Report card may be district's best ever
Like other districts across Ohio, the Westerville City School District continues to wait for its official State Report Card rating. But district administrators said they do have good academic news from the last school year.
Westerville City Schools Chief Academic Officer Karen McClellan gave a preliminary academic achievement report to the Board of Education at its meeting Monday, Sept. 10.
Official State Report Cards usually are issued in August, but a state investigation surrounding districts -- not including Westerville -- that falsified attendance records have kept the State Board of Education from releasing the reports.
The state board was scheduled to decide this week whether to move forward with issuing the report cards. Late Tuesday, Sept. 11, the board again delayed the cards' release.
But Westerville does know now that it once again met all 26 indicators on the report card, which are based on testing benchmarks, attendance and graduation rates, McClellan said.
The unofficial "performance index," a number based on how students perform against expectations on the various standardized tests, is a record high 102.9 over last year's 101.9, McClellan said, indicating that more students tested at accelerated and advanced levels on tests.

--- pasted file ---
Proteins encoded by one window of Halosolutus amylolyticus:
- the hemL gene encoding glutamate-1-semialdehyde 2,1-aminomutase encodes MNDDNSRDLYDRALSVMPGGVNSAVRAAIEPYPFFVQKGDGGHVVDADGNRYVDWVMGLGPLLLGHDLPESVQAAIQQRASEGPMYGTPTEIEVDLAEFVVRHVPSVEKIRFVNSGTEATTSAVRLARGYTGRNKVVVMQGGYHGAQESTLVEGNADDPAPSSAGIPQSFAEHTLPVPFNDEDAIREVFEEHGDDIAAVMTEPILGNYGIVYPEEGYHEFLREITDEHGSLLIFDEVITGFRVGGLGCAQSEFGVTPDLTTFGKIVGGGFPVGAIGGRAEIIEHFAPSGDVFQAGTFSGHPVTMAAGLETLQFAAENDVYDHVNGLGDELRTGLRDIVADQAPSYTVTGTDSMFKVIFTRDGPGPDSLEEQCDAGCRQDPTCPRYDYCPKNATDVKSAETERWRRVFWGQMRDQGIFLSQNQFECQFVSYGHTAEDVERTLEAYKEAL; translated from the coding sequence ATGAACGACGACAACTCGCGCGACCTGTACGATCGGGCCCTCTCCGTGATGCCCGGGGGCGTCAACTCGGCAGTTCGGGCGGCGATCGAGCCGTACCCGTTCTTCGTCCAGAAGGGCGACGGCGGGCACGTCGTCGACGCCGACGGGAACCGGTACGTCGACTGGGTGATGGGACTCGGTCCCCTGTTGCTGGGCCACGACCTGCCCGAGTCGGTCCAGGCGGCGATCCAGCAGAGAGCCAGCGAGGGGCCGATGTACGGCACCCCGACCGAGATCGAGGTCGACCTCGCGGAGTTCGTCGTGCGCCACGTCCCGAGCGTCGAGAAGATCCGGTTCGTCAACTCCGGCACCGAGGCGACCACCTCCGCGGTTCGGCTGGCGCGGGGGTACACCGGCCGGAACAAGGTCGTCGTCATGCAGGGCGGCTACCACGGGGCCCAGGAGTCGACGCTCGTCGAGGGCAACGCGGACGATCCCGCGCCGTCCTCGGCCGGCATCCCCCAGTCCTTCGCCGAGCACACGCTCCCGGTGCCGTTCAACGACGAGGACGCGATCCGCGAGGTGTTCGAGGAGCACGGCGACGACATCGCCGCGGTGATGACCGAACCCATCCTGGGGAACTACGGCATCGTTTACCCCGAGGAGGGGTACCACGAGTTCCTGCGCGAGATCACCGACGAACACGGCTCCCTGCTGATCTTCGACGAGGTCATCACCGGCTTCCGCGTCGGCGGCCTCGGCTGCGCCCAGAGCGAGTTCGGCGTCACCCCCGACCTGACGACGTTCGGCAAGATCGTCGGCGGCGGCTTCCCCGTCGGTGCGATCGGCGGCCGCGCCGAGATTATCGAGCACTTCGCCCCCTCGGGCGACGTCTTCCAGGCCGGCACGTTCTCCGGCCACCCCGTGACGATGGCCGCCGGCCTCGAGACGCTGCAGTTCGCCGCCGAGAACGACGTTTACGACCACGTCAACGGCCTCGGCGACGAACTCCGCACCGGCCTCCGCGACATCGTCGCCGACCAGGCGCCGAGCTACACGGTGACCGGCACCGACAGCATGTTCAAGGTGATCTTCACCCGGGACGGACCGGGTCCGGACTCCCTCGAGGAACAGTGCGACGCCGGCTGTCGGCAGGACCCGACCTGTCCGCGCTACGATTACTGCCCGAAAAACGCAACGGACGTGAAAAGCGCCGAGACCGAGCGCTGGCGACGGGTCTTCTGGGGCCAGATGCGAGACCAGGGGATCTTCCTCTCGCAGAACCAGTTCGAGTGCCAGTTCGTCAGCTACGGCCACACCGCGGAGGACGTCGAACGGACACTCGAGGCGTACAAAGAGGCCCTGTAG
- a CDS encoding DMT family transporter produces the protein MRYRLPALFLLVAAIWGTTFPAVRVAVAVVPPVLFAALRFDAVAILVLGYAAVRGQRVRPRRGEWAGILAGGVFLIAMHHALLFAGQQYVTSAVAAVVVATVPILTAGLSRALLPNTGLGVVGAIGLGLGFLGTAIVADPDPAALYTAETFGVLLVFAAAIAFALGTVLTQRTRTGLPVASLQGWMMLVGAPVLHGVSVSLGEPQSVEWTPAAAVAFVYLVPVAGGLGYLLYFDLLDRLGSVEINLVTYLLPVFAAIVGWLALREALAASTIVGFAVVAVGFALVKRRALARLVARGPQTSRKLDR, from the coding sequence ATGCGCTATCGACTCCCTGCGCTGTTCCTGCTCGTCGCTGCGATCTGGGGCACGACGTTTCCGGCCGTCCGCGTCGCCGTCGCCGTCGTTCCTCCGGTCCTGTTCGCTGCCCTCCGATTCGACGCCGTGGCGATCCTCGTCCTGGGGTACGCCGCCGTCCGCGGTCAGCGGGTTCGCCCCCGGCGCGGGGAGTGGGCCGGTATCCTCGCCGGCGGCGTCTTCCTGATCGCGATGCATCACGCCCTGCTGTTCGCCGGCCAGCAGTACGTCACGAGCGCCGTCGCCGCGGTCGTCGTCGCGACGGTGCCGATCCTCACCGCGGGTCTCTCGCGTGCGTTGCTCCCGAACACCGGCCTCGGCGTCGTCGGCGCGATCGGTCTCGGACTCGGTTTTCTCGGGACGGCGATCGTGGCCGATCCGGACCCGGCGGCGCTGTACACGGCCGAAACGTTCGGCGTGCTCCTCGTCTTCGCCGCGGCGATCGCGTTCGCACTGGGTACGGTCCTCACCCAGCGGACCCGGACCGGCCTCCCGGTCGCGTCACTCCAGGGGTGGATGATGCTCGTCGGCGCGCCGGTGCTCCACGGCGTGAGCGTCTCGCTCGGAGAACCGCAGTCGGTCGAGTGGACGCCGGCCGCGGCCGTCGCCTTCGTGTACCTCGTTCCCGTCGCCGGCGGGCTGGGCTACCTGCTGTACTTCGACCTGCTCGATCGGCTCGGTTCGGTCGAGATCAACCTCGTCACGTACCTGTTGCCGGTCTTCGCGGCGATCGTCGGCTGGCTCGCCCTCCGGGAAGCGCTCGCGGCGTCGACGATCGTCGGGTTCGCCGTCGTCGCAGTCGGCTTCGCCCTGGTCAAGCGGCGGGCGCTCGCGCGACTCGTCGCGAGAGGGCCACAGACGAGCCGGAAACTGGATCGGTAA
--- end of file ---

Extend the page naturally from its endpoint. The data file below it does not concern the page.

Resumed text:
What is unknown without the official report card is whether the district met the "value-added" measure and made Adequate Yearly Progress benchmarks from the federal No Child Left Behind act, to maintained its A-plus Excellent With Distinction grade from 2011, McClellan said.
The district did see a slight drop in its graduation rate due to a change in the way the state now calculates graduation rate, McClellan said. The state reported Westerville's graduation rate for the 2011-2012 school year as 90.5 percent, a drop from 93.3 percent for the 2010-2011 school year.
Previously, the state measured graduation rates based on student statistics during a given year, said Machelle Kline, the district's director of assessment and alternative education services.
Now, Kline said, all four years of a graduating class' statistics are considered.
"If you can go back to the first time a student was a ninth-grader, that is now our cohort," she said.
For the first time, the state looked at how each district's gifted students perform on tests, McClellan said.
It's not known how Westerville will measure up to other districts, McClellan said, but she said she was thrilled to see that nearly 100 percent of the district's gifted students scored at "accelerated" or "advanced" levels on state tests.
"That's just amazing, and that is something that really drives that performance index," she said.
Members of Westerville's school board Monday commended the district's staff, students and parents for the positive academic news.
Board member Cindy Crowe said the district's high marks come from its focus on student intervention and enrichment, and professional development for staff.
"This doesn't happen overnight. The school district has been working on this, slowly gaining ground over time," Crowe said.